Meats to 86 From Menus: Filet, Sirloin Burgers, and, yes, Prime Rib | New Times Broward-Palm Beach

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Meats to 86 From Menus: Filet, Sirloin Burgers, and, yes, Prime Rib

Growing up, a good friend's father ate more meat more regularly than anyone I knew or have known since. He would devour a half-pound of bacon for breakfast, eat burgers cooked in butter for lunch, and put away a hearty steak at dinnertime. Occasionally, he'd take us out for a meal. My friend and I would have to get burgers, but John almost never passed up the opportunity to grab filet mignon.

Once the server brought him his slab of protein, John would reach into his pocket for a small silver pill box from which he'd take a couple of pequin peppers, tiny little fellows he grew himself that are seven to eight times as spicy as jalapeños. He'd cut them up with his pocket knife, his chunky sausage fingers working far more delicately than you'd think possible, and then put a tiny slice on each bite of filet.

And that is the only way a filet should be eaten. If you've got the brass attachments to eat them with something so hot that it will kill a good-sized wolverine,

go for it. I'm certainly not getting in your way. Otherwise, I'm siding with a chef friend who thinks they're overpriced, underflavored, overplayed, and in general an

excuse to charge way too much money for a slab of meat that

can't hold a candle to oxtail flavorwise. They need to go.


though, isn't alone in its need to be 86'd from restaurant menus. Creative chefs are working up dishes with everything from beef cheeks to pig's feet, so there's no reason to go for boring, flavorless cuts any more.


prime rib, for instance. Over lunch the other day with a local chef and

his wife, this choice started a heated argument between the married

couple (he likes prime rib, she's with me). Here's the problem: you

just can't get around the fact that it's used ubiquitously and poorly

at every crappy catered affair that wants to look upscale but can't

spring for lobster.
It looks like a huge chunk of cow on the

table, it's rarely cooked with any skill, and it's just too damn easy

to cop out and offer one. For that reason alone, if I never see another

one of those big bastards sitting on a cutting board with a pseudo-chef

wearing a paper chef's hat standing in its shadow holding a slicing

knife, I'll be a happy camper.

Then there's steak au poivre.

It's not that I have an issue with steak, obviously. And I do love me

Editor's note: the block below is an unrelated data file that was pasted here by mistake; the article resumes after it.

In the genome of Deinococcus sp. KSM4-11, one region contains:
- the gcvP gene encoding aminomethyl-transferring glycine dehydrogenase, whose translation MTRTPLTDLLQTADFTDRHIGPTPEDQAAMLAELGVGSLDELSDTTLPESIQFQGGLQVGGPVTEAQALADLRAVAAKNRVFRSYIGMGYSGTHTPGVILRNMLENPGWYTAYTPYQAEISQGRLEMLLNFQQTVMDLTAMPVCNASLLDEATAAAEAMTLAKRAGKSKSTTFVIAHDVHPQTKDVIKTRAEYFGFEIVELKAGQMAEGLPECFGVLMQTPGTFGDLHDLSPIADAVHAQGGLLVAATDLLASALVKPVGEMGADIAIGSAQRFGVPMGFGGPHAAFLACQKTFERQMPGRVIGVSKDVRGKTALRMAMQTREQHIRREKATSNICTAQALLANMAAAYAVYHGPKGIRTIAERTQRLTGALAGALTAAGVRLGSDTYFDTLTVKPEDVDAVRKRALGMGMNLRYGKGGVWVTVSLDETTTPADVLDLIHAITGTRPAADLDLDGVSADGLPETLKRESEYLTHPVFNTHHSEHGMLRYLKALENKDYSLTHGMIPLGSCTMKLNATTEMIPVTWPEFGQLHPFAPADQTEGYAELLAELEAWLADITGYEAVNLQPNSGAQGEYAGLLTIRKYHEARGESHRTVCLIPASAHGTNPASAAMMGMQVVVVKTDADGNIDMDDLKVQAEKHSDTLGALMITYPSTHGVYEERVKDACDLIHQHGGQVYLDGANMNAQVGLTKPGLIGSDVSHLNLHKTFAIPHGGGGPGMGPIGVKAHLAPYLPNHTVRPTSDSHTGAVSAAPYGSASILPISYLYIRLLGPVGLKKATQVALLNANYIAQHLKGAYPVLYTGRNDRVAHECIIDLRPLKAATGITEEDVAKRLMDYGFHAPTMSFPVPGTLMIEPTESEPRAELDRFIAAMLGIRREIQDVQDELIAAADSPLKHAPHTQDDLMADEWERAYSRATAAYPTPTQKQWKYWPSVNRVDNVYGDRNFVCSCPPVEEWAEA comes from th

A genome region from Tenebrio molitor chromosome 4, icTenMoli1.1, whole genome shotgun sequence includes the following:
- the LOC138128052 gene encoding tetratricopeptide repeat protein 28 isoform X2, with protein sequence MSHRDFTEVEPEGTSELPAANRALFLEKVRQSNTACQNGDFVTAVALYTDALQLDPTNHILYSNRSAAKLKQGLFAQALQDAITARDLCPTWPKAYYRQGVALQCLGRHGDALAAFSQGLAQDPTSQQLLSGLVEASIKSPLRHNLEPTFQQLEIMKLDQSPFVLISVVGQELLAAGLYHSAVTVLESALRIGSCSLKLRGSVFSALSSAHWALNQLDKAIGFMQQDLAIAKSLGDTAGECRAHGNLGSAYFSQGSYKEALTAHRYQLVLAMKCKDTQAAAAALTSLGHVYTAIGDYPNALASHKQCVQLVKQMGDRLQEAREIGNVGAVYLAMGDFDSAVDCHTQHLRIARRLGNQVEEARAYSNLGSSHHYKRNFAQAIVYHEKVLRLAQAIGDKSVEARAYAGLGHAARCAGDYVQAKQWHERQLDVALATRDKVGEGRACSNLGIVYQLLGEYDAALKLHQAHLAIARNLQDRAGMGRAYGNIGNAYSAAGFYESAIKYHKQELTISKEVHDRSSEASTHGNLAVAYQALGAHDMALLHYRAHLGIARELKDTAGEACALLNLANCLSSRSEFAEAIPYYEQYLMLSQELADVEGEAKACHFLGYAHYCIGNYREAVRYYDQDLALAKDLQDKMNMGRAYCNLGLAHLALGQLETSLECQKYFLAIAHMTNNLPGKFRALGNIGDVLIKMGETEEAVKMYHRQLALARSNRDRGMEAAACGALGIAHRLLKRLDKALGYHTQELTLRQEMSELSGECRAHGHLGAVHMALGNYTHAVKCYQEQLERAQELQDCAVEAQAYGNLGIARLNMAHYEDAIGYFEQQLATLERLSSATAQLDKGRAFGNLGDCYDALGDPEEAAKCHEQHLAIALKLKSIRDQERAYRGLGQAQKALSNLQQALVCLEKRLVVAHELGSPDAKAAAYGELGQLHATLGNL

some pepper. But this bad boy is so clumsily done at most places that

it's just got to go. Somehow, delicious meat with a tasty peppery sauce

has become a throwaway that most cooks just phone in. Make a thick

reduction, jam some crushed peppercorns into the steak, grill it and

plate it.

Too many chefs use the fact that the pepper is so

front-and-center as a green light to dump whatever sort of sauce they

want on there, with nary a care about making something with any

subtlety. It's almost lowest common denominator Applebee's-style

cooking, and until chefs start to give a shit about it, it's off the


And sirloin burgers? Look people, if you haven't yet

figured out that this is the total poseur burger, you're reading the

wrong column. They're served at parties by people who want to look like

they're on top of the latest fad -- burger and beer, for those of you

who haven't hit South Beach lately. The same people who buy ground

sirloin also pay extra for expensive-yet-crappy beer. But burgers are

about flavor, and we all know the flava's in the fat, so sirloin burger

is just an oxymoron.

If you want a burger, make it from market

ground beef and enjoy the hell out of it. If you're amped about fat

content, then try a boring slab of white meat turkey and take a photo

to give your cardiologist at your next checkup. Either way though, the

sirloin burger is as useless as tits on a bull.

The list isn't

comprehensive, but it's a start. I'll take beef cheeks, oxtail, beef

heart, or pig feet tamales (coming soon to these pages, by the way) any

day over any one of these dogs. They're an insult to meatists

everywhere, and mock us from menus at otherwise decent restaurants.

Bradford Schmidt is The Meatist. He's also author of the blog Bone in the Fan.

He lives in northern Palm Beach County and wants to grow his own pequin

peppers, just in case he bumps into a filet he's forced to eat.